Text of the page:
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Ulysses Essay: Sexuality and Linguistic Versatility

Sexuality and Linguistic Versatility in Ulysses

In order to discuss the relations between sexuality and linguistic versatility I have chosen the two female characters, Molly and Gerty. The major reason for this is because the female voice in Ulysses is heard at length on only two occasions but I would argue is very important. So important in fact, that Joyce chooses to conclude the novel with Molly’s monologue. I hope to convey some of the contrasts and similarities in these differing monologues (despite the fact that in Gerty’s case it is technically not ever her monologue). In addition, I have tried to take into account that one is perceiving relations between female sexuality and linguistic versatility through the eyes of a man.

Molly’s monologue is in the form of a soliloquy as opposed other forms of internal monologue. Molly’s monologue in common with Gerty’s is frequently rambling. Inevitably, it leads one to suppose that neither Molly nor Gerty has had much formal education. But the style of Molly’s monologue is that of colloquial speech. There is also an absence of punctuation in Molly’s monologue, which has the affect of speeding up ones reading tempo. Because of this, one feels that the language is explorative and exclamatory.

About one quarter of all “becauses” in Ulysses are found in the episode ‘Penelope’ which consists entirely of Molly’s monologue. In both Molly’s and Gerty’s monologue the over use of “because” gives a superficial logic to their train of thought:

“Like that one denying it up to my face and singing about the place in the WC too because she knew she was too well off yes because he couldn’t possibly do without it that long.”

Significantly well over another quarter of “becauses” are found in the first part of Nausicaa which concerns Gerty:

“..but this was altogether different from a thing like that because there was all the difference because she could almost feel him draw her face to his and the first quick hot touch of his handsome lips.”

I think the over use of “and” give a flow to both their monologues. The ebb and flow of thoughts strongly relates to the movement and flow of the sea, which seems to have a great prominence in both these episodes.

I think the language is relating to us a difference between men and women, namely that women are less rational than men are.

New Beginnings in Who’s Afraid of Virginia Woolf

New Beginnings in Who’s Afraid of Virginia Woolf

Edward Albee’s Who’s Afraid of Virginia Woolf is a disturbing and powerful work. Ironically, it is disturbing and powerful for many of the same reasons. As the audience watches George and Martha tear savagely at each other with the knives of hurled words, sharpened on pain and aimed to draw blood, the way in which these two relentlessly go at each other is awful to see, yet strangely familiar. Like wounded animals, they strike out at those closest to them, and reminds one of scenes witnessed as a child between screaming parents from a cracked door when one is supposed to be in bed.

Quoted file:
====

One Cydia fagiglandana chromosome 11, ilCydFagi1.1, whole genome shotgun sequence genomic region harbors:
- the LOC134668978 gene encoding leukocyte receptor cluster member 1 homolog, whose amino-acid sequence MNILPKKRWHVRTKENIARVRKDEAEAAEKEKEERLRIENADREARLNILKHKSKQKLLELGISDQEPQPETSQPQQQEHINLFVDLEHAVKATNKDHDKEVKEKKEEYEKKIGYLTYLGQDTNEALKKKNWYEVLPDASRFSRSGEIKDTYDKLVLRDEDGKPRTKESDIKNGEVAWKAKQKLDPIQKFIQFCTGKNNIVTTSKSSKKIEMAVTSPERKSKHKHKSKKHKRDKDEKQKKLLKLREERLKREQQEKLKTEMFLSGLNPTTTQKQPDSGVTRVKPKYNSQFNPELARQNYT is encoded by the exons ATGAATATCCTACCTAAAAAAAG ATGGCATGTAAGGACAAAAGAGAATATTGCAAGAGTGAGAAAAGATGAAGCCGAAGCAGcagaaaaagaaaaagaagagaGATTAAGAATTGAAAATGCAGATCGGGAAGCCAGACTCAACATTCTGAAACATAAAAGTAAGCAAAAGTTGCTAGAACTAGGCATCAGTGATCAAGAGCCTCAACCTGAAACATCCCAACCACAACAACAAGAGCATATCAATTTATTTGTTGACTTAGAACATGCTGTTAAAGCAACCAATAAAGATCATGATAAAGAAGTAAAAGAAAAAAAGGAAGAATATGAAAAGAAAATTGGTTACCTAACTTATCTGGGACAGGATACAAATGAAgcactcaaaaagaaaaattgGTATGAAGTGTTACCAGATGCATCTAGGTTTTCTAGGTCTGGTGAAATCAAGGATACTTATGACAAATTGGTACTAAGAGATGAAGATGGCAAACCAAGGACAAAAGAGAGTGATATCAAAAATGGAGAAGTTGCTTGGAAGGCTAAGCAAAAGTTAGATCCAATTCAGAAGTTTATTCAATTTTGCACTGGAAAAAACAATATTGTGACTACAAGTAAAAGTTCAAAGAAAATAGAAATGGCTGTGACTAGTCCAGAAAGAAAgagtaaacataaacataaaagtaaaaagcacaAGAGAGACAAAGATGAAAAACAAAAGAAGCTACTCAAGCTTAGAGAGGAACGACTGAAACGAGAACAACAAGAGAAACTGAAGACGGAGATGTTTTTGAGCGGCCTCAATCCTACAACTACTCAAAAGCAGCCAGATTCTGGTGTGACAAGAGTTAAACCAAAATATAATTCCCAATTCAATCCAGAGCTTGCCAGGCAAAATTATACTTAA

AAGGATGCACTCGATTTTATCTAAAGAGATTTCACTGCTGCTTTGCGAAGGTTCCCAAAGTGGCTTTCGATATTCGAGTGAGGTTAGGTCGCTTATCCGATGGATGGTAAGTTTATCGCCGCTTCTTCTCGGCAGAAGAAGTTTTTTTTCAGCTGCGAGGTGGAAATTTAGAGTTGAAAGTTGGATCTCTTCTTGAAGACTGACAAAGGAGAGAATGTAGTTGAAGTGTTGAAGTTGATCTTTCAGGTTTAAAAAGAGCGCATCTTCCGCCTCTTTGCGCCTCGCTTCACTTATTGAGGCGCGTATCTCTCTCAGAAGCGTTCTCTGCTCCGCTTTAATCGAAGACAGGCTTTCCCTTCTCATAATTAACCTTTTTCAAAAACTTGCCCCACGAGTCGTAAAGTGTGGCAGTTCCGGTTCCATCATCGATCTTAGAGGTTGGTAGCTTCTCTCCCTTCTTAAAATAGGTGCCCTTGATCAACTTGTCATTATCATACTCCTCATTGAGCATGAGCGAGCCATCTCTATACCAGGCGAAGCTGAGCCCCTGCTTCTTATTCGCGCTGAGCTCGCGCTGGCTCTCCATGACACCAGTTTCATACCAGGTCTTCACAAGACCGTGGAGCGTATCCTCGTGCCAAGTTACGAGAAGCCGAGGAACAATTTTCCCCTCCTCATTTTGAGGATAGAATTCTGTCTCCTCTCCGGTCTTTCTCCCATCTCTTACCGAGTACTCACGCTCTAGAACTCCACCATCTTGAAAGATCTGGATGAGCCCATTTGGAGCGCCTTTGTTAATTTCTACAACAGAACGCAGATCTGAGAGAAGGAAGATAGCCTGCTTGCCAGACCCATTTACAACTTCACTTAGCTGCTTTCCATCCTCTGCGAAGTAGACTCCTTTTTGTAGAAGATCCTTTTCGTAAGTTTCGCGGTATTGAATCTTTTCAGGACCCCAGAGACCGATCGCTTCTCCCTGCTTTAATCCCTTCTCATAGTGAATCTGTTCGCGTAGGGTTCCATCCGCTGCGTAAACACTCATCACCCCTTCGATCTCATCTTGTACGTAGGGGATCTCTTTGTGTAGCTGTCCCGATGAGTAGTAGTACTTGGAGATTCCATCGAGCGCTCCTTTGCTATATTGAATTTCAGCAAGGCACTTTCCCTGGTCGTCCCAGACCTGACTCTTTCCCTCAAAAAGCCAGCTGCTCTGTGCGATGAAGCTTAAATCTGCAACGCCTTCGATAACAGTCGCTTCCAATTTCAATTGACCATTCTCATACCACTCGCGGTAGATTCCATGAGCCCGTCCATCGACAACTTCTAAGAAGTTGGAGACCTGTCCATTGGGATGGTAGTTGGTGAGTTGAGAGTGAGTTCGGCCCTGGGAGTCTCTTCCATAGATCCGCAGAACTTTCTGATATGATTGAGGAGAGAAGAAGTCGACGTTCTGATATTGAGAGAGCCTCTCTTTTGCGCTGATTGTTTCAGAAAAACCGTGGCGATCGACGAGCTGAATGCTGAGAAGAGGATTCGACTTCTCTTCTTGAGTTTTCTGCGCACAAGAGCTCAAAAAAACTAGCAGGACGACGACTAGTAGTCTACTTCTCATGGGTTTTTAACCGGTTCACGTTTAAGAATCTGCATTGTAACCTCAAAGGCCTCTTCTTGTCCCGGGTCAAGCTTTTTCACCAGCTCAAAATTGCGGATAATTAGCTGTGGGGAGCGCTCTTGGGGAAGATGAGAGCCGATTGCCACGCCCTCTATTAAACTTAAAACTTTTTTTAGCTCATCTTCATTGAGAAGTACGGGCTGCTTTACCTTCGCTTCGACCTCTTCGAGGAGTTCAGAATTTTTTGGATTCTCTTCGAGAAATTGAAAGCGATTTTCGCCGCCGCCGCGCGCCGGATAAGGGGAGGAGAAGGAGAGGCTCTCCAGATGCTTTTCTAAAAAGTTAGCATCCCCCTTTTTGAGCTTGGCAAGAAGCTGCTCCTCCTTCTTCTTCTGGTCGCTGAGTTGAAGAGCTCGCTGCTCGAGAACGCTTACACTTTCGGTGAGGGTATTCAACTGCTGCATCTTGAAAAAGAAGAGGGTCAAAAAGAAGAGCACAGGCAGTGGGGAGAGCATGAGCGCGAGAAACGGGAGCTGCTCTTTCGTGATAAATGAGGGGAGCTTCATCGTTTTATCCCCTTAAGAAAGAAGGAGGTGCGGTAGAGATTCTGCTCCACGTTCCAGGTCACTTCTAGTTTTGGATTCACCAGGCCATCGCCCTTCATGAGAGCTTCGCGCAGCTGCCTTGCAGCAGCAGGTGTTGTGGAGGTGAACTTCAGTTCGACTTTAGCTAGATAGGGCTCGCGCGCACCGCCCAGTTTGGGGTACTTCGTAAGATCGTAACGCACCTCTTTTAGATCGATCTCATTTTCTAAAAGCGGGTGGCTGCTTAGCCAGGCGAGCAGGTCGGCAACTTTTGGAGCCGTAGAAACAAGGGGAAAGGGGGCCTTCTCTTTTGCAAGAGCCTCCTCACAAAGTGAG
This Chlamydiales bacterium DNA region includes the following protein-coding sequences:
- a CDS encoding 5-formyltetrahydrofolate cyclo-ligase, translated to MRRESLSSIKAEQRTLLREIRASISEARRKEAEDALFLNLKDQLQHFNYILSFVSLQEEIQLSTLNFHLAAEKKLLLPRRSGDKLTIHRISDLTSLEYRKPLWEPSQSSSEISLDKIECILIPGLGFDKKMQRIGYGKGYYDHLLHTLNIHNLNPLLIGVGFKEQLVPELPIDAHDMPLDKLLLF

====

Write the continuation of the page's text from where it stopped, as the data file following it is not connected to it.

In this age of psychoanalytic jargon, George and Martha are the quintessentially dysfunctional couple. Yet, with all their problems, Albee reveals that there is a positive core of feeling that unites these two troubled people and that helps them look beyond their self-created hell. The truth of their relationship is exposed layer by layer as the play progresses, like the peeling of an onion, and though the pattern of this truth appears vague at first, with each cycle of revelation, the pattern becomes more distinct, and the picture is fully revealed in the final, cathartic scene. One of the most consistent themes of the play is the question of George and Martha’s “child,” and all that this child, and children in general, symbolizes for them. The “child” seems not only a desire for fecundity within their relationship, but also a projection through which they express many of their personal desires, needs, and problems, and, in this context, the child’s subsequent “death” signifies a milestone in their understanding of their marriage and of themselves. By the end of play, after much suffering and flagellation, George and Martha appear ready to deal with their lives in a new way.

George and Martha have a history. They are also emotionally trapped by this history, especially that of their respective childhoods. As a consequence, both are plagued by low self-image and self-doubt. The audience learns of this history slowly, in bits and pieces. Martha tells Nick and Honey in Act 1 how she lost her mother early and grew up very close to her father. She was married briefly, but her father had the marriage annulled. She returned to live with her father after college, and met and fell in love with George.

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